There has recently been a series of Barder appeals, all based upon a significant change in the value of an asset soon after the final order was made. None of them have succeeded. As Thorpe LJ stated in Myerson v Myerson  EWCA Civ 282, ‘very few successful applications have been reported’.
The test was established in Barder v Calouri  AC20, in which Lord Brandon stated that the court may exercise its discretion to grant leave to appeal out of time if the following conditions were satisfied:The test in Barder was further defined by Hale J (as she then was) in Cornick v Cornick (No 1)  2 FCR 1189, in the context of a change in value of an asset since the date of the original order. Of the following scenarios, only (c) would give rise to leave to appeal out of time under Barder:
- An asset which was taken into account and correctly valued at the date of the hearing changes value within a relatively short time owing to the natural process of price fluctuation;
- A wrong value is put upon the asset at the hearing;
- Something unforeseen and unforeseeable has happened since the date of the hearing which has altered the value of the assets so dramatically as to bring about a substantial change in the balance of the assets brought about by the order.
- New events have occurred which invalidate the basis upon which the order was made;
- The new events have occurred within a relatively short period of time of the order having been made, that is, no more than a few months;
- The application for leave to appeal out of time is made reasonably promptly;
- The interests of third parties should not be prejudiced.
Thorpe LJ held that the test established in Cornick clearly pointed to the dismissal of the husband’s appeal: ‘I echo the words of Hale J that the natural process of price fluctuation, whether in houses, shares or any other property, and however dramatic, do not satisfy the Barder test.’
In Horne v Horne  EWCA Civ 487, due to the decline in the value of his business, the husband had been unable to meet the lump sum instalments he was obliged to pay under the first instance decision. Although the husband’s Barder appeal was initially allowed by the circuit judge, it was subsequently dismissed by the Court of Appeal. Thorpe LJ stated: ‘Looking at the authorities as a whole, given that Hale J’s judgment in Cornick has been consistently approved in later decisions, I can only conclude that the true path to be followed by trial judges is the path set by Barder followed by Cornick.’
In Walkden v Walkden  EWCA Civ 627, which has been described as ‘the other side of the coin to Myerson’, there had been no consensus of opinion as to the value of the husband’s shares, although soon after the final order was made, they were sold for a far higher sum than any which had previously been anticipated. The wife’s appeal was rejected by the Court of Appeal as there had been ‘no consensus as to the value of the shares’ and also that the ‘highly speculative value of the shareholding was duly reflected in the compromise’.
Most importantly for practitioners, the decision in Walkden followed the previous decision in Judge v Judge  EWCA Civ 1458 and drew an important distinction between an application to set aside an order based upon misrepresentation or mistake as against an appeal out of time under the Barder principles. Where arguments are being pursued in the alternative, the appropriate approach is as follows:A case of dramatic price fluctuation was considered by Singer J in a Barder appeal brought by the wife in F v S (ancillary relief: application to set aside an order)  EWHC 2377 (Fam). At first instance there had been significant disagreement about the value of the husband’s shares – the husband’s expert contended a figure of £3.7m, yet the wife’s expert suggested £27.2m. About a year later the husband went on to refinance the company and received £137m upon sale.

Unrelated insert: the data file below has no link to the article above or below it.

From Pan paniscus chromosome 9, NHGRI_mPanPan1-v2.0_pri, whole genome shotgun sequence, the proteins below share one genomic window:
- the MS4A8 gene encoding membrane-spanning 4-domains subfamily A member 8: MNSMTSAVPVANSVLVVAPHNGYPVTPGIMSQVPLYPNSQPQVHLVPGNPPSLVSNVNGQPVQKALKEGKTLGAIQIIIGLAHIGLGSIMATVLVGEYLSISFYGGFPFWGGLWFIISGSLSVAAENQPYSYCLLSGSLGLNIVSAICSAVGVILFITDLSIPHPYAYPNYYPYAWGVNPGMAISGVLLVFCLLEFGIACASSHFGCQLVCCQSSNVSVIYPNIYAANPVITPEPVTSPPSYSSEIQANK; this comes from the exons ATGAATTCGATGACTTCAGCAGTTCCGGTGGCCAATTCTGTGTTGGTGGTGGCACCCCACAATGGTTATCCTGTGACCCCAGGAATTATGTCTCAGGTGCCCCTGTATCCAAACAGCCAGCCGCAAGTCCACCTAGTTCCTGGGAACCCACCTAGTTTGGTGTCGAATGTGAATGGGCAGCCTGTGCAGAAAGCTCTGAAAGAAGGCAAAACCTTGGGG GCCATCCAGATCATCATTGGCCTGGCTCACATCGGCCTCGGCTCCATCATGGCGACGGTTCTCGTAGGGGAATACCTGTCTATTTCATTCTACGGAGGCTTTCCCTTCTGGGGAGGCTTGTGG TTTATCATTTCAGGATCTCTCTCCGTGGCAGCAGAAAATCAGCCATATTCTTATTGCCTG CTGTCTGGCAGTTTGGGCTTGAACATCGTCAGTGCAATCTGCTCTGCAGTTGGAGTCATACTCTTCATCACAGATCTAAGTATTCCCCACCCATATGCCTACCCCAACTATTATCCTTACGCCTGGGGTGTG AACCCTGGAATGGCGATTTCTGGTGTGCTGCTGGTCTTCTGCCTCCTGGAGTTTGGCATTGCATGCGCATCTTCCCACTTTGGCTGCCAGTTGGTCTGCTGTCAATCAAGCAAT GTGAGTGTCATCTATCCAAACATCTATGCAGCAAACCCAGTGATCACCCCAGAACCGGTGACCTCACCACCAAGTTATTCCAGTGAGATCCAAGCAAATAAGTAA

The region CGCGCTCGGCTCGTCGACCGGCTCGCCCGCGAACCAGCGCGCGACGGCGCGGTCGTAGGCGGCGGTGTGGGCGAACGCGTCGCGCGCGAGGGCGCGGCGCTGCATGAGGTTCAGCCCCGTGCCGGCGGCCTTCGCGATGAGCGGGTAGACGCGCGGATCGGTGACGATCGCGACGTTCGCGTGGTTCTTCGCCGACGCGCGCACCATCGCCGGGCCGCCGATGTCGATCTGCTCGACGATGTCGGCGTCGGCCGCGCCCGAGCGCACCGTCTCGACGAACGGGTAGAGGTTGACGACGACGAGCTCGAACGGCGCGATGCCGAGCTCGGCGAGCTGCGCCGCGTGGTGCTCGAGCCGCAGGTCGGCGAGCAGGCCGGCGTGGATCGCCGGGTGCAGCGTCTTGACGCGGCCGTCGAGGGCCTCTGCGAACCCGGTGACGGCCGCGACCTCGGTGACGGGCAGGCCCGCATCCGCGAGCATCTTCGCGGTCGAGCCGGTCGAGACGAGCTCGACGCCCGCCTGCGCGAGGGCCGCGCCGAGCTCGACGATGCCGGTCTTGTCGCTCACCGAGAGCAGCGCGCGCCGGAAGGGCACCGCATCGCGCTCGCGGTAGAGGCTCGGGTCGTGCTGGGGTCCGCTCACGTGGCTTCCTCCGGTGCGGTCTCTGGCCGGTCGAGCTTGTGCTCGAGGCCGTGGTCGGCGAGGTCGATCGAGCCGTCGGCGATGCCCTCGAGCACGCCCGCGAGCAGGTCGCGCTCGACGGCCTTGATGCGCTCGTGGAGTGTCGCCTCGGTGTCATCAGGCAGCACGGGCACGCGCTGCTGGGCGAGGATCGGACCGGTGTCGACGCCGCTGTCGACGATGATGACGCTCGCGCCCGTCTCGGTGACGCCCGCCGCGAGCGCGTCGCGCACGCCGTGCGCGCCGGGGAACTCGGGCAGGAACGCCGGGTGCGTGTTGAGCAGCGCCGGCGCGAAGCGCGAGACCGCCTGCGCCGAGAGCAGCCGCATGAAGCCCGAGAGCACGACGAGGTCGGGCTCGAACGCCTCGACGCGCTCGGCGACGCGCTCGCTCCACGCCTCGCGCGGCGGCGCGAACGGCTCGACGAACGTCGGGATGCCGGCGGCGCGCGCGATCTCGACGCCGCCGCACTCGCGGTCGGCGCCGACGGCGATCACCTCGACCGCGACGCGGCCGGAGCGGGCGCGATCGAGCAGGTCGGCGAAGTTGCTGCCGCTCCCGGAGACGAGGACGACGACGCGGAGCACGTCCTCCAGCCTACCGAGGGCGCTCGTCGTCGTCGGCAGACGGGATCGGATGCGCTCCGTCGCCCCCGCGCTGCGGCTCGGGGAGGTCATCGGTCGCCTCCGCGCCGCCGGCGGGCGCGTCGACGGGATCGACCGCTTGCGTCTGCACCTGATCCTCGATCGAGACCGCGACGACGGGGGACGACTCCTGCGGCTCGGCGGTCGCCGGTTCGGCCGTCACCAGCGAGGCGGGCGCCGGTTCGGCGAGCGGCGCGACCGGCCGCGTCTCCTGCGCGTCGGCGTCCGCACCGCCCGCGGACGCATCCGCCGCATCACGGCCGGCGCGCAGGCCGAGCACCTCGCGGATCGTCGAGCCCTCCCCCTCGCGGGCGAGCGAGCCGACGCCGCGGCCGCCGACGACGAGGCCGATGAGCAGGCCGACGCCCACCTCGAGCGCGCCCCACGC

- The first question for the court to ask is whether a contract or order has been vitiated by one of the classic elements: misrepresentation; mistake; breach of full and frank disclosure; fraud; or undue influence. If one of those elements is established, then the contract or order was no longer binding.
- If a vitiating element was not established, the parties to a contract may be relieved of their obligations as a result of a supervening event under the doctrine of frustration. A Barder event in ancillary relief proceedings is akin to frustration.
- Where a party sought to be relieved of the consequences of an ancillary relief consent order on the alternative grounds of a vitiating element or Barder , then the judge should rule first on the alleged vitiating element and then, if that ground failed, proceed to rule on the Barder event.
The wife’s Barder appeal was however dismissed as the value to be attributed to the company had ceased to be a relevant factor in the award to the wife. If the disclosure of the higher range of valuations had been made, the substantive outcome would not have been different.
More recently, the change in property values was one limb of an appeal brought in Francis v Francis  EWCA Civ 182. Wilson LJ granted the husband leave to appeal to the Court of Appeal on various bases, one of which was a Barder appeal. Unusually in Francis, the appeal was brought by the husband in time and therefore leave to appeal out of time was not required. Upon granting leave to appeal, Wilson LJ expressed the view that the principles of Barder do not apply to a timely appeal, but this is a matter upon which the Court of Appeal will need to give a definitive judgment.
Taking the recent case law as a whole, the door appears to be firmly shut on Barder appeals which are based upon any change in value of assets, whether they are shares or real property. As Collins LJ stated in Dixon v Marchant  EWCA Civ 11, there is a public interest in the finality in litigation.
Andrew Newbury , partner, Pannone, Manchester